Monolith have clearly listened to feedback as F.E.A.R. 2 is most certainly faster paced with much less repetitive design throughout. This time around there is greater variety in the level design and you even get the chance to pilot a few vehicles as well as mount turrets for stationary mass carnage. The gore levels are high and some of the environment is also destructible which adds a nice twist to the proceedings.

There is also a greater variety of enemy: the clones are still around as well as the super ninjas but there are now also mercenaries and a huge plethora of supernatural creatures to deal with. The necromancer Remnant is a particular favourite as he can bring back corpses to reenter the fray – this brings with it a wonderful style of play as you have to try and get past the reanimated corpses to take out the leader.

The AI is quite impressive in F.E.A.R. 2 and is a definite improvement – the soldiers move quickly to avoid fire and attempt to flank you when the environment allows it. They also duck for cover and jump between positions knocking over objects to create temporary cover when needed.

The multiplayer has been competently handled however it brings nothing really new to the table for fanatics wanting something fresh. That said, old favourites such as deathmatch and capture point are fun to play with a group of online players. 16 player Armored front mode for instance is a blast and features two suits of power armor. It has also been well play tested as it is balanced and provides a good platform for competitive matches. I am not sure there is enough diversity and originality however to perhaps build a strong online community, especially with such strong opposition lately.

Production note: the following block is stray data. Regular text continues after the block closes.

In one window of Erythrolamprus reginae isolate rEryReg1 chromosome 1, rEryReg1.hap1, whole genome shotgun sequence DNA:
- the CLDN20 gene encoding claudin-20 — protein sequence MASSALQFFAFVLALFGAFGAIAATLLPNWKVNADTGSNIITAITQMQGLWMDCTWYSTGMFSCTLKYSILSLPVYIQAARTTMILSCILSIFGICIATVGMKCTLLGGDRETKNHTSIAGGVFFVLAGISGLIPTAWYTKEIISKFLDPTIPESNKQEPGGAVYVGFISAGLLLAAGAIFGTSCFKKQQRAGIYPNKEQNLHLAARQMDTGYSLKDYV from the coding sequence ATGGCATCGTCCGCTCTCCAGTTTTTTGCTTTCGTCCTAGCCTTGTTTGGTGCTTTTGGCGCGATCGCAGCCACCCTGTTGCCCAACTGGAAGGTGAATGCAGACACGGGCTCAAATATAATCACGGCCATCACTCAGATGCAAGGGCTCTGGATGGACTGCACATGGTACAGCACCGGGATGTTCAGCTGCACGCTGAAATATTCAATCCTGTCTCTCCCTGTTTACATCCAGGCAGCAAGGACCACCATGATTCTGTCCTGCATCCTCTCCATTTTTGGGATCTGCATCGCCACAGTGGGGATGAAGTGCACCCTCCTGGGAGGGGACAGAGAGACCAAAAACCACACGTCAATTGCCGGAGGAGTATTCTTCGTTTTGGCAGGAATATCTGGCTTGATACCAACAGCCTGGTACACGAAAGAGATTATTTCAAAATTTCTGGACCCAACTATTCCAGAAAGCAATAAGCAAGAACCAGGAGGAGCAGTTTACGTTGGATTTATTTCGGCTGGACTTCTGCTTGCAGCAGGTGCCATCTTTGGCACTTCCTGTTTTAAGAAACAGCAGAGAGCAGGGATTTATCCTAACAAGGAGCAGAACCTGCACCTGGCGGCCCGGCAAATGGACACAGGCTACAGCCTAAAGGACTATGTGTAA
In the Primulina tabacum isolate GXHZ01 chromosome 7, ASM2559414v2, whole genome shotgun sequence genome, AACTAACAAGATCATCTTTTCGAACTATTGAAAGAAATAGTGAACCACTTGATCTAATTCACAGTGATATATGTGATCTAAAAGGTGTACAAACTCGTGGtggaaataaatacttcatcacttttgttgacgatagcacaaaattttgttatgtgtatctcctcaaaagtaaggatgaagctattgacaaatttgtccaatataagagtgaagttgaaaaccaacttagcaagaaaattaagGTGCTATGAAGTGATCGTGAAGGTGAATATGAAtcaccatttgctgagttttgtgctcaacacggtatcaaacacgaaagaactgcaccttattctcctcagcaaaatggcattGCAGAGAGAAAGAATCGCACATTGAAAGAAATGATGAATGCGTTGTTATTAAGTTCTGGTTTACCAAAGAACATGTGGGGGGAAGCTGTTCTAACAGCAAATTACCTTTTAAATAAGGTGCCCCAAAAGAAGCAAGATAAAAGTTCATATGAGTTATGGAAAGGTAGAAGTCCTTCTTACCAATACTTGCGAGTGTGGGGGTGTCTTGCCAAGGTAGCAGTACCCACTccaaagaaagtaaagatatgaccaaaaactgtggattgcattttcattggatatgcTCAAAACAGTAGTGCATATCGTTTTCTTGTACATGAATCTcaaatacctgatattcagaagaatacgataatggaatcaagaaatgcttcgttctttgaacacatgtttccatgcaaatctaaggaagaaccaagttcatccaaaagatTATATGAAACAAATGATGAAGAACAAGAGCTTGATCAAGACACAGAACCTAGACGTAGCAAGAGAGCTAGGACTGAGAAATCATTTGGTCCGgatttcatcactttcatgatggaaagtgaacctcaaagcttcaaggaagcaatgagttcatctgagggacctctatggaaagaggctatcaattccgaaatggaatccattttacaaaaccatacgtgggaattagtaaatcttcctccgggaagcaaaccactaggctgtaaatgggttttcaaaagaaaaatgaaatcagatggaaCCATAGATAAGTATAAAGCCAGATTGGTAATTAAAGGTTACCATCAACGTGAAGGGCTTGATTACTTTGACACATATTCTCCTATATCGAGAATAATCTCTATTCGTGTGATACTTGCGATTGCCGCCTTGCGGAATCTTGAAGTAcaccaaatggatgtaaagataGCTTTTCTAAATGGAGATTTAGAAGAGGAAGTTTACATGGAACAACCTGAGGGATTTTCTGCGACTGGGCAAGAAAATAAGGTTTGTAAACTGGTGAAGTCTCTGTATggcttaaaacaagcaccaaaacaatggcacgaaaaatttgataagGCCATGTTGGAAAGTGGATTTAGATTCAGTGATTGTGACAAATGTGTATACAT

Although I am focusing on the PC version today, I have completed the game on both the Xbox 360 and Playstation 3 and they compare well. There arent any real differences between the next gen machines and they do a good job of delivering a high octane and exciting gaming experience. The PC version is obviously the best with the right hardware at hand. Anyone with a modern day gaming system and mid level graphics card will be able to max this out at high resolution. The PC version is sharper, has a higher level of texture detail and has improved lighting effects, it is also more intuitive to play and is the version to own if you are fortunate enough to be in possession of a relatively powerful gaming machine. The horror atmosphere is better portrayed with the enhanced environmental detail and it is one of those titles which really benefits from the small touches within the setting.

The audio side of the game is impressive and the ambient sounds really enhance the mood and atmosphere. I noticed quite a lot going on with my high end 7:1 creative speakers and you can really pinpoint various locations in the spacial environment by being the center-point in the soundfield. Playing at night in a dark room is how to get the most from the experience!

F.E.A.R. 2 is a great production from Monolith and it is a strong followup to the well received original. It is a strong shooter with more variety in the design and although it wont have the same impact the original had it is a worthy follow up. The game succeeds at unsettling the player while bombarding them with various creatures and soldiers with different AI algorithms. The mysterious little girl once again steals the show, and everytime she appears I still get a chill down my spine. Highly recommended.


A great combination of shooting and horror which will appeal to many older gamers.
Impressive but certainly not cutting edge. The benefits of this will be that more people can play it with everything maxed.
Amazing ambient effects which really enhance the atmosphere.
I am not sure the multiplayer is quite as good as the original, but perhaps time has made me a little more jaded. Still, it is solid.

Highly recommended and a good followup to the classic original.

About Author

Stuart Davidson